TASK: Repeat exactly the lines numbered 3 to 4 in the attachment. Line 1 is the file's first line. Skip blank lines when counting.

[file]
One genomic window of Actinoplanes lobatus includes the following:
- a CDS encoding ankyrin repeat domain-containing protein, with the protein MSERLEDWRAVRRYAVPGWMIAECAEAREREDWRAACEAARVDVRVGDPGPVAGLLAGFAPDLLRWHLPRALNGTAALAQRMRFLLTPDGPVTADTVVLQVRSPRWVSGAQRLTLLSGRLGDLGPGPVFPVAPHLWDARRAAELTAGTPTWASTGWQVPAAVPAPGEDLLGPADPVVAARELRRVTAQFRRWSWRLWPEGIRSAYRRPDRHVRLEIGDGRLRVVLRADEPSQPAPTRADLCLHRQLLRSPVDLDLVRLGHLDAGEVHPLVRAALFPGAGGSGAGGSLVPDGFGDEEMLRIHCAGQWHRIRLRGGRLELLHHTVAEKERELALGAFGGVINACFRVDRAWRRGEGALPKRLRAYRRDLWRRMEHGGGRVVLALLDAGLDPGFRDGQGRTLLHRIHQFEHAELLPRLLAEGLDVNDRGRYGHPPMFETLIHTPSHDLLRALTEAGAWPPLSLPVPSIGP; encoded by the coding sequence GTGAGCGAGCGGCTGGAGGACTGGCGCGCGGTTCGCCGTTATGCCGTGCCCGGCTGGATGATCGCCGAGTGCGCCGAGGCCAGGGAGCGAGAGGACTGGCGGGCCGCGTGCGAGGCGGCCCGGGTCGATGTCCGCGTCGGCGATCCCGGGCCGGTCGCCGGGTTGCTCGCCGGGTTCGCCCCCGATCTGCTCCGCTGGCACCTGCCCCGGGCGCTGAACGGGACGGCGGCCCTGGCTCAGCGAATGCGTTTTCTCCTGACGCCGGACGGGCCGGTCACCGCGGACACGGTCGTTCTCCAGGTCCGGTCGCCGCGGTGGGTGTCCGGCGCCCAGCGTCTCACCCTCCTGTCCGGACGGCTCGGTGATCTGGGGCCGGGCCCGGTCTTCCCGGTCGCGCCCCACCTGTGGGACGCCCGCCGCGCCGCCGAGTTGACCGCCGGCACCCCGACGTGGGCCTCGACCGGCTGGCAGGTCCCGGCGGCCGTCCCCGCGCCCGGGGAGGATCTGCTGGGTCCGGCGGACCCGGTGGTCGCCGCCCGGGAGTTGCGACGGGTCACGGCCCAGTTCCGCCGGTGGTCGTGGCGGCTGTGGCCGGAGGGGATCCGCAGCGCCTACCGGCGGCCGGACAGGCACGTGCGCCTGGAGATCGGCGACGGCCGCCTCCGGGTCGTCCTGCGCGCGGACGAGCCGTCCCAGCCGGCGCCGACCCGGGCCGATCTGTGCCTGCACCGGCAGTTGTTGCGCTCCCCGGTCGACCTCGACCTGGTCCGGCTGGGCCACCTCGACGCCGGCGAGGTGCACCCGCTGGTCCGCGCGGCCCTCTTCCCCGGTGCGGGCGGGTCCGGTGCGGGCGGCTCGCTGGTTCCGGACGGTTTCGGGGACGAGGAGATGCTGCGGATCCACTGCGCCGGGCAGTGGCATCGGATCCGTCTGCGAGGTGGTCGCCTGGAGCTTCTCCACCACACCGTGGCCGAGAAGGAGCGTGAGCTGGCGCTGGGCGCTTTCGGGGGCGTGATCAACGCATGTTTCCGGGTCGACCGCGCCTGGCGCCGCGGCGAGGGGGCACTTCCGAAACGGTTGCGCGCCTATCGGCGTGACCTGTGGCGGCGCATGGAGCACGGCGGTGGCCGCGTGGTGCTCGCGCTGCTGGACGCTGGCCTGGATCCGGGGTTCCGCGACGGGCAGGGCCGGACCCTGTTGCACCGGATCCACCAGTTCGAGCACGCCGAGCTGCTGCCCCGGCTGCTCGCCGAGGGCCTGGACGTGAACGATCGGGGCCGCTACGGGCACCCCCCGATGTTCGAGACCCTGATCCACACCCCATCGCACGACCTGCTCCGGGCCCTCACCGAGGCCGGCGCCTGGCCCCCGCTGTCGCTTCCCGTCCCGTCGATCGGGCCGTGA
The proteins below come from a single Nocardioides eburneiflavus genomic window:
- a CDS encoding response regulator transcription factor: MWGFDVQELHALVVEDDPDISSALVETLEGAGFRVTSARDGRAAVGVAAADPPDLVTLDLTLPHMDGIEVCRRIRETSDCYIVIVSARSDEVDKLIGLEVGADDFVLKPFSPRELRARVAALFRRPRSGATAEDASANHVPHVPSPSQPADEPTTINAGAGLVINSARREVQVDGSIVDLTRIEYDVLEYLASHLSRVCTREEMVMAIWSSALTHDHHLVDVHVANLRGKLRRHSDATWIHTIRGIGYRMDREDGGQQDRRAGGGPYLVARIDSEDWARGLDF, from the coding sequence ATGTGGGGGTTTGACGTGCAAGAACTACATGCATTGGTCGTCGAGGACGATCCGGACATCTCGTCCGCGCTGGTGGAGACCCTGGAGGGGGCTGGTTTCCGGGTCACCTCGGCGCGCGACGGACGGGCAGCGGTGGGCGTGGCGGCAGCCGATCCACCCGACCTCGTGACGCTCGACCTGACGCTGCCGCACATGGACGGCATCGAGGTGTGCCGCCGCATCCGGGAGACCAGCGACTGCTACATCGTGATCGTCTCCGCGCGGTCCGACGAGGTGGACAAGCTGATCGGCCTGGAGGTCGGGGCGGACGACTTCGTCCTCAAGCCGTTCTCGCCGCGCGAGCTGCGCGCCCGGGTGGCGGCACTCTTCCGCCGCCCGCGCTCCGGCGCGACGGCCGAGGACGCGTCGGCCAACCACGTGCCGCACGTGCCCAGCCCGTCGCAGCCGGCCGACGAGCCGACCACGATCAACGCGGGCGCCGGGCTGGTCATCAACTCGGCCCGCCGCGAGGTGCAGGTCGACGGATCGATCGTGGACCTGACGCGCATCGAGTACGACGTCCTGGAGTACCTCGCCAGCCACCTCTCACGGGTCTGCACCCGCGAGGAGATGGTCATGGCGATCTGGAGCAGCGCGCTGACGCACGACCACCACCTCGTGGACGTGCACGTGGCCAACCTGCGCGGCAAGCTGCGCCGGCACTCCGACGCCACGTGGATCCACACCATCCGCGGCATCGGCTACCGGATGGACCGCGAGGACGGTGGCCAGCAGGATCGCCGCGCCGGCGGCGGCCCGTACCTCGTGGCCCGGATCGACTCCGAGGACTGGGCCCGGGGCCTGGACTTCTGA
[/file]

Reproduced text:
The proteins below come from a single Nocardioides eburneiflavus genomic window:
- a CDS encoding response regulator transcription factor: MWGFDVQELHALVVEDDPDISSALVETLEGAGFRVTSARDGRAAVGVAAADPPDLVTLDLTLPHMDGIEVCRRIRETSDCYIVIVSARSDEVDKLIGLEVGADDFVLKPFSPRELRARVAALFRRPRSGATAEDASANHVPHVPSPSQPADEPTTINAGAGLVINSARREVQVDGSIVDLTRIEYDVLEYLASHLSRVCTREEMVMAIWSSALTHDHHLVDVHVANLRGKLRRHSDATWIHTIRGIGYRMDREDGGQQDRRAGGGPYLVARIDSEDWARGLDF, from the coding sequence ATGTGGGGGTTTGACGTGCAAGAACTACATGCATTGGTCGTCGAGGACGATCCGGACATCTCGTCCGCGCTGGTGGAGACCCTGGAGGGGGCTGGTTTCCGGGTCACCTCGGCGCGCGACGGACGGGCAGCGGTGGGCGTGGCGGCAGCCGATCCACCCGACCTCGTGACGCTCGACCTGACGCTGCCGCACATGGACGGCATCGAGGTGTGCCGCCGCATCCGGGAGACCAGCGACTGCTACATCGTGATCGTCTCCGCGCGGTCCGACGAGGTGGACAAGCTGATCGGCCTGGAGGTCGGGGCGGACGACTTCGTCCTCAAGCCGTTCTCGCCGCGCGAGCTGCGCGCCCGGGTGGCGGCACTCTTCCGCCGCCCGCGCTCCGGCGCGACGGCCGAGGACGCGTCGGCCAACCACGTGCCGCACGTGCCCAGCCCGTCGCAGCCGGCCGACGAGCCGACCACGATCAACGCGGGCGCCGGGCTGGTCATCAACTCGGCCCGCCGCGAGGTGCAGGTCGACGGATCGATCGTGGACCTGACGCGCATCGAGTACGACGTCCTGGAGTACCTCGCCAGCCACCTCTCACGGGTCTGCACCCGCGAGGAGATGGTCATGGCGATCTGGAGCAGCGCGCTGACGCACGACCACCACCTCGTGGACGTGCACGTGGCCAACCTGCGCGGCAAGCTGCGCCGGCACTCCGACGCCACGTGGATCCACACCATCCGCGGCATCGGCTACCGGATGGACCGCGAGGACGGTGGCCAGCAGGATCGCCGCGCCGGCGGCGGCCCGTACCTCGTGGCCCGGATCGACTCCGAGGACTGGGCCCGGGGCCTGGACTTCTGA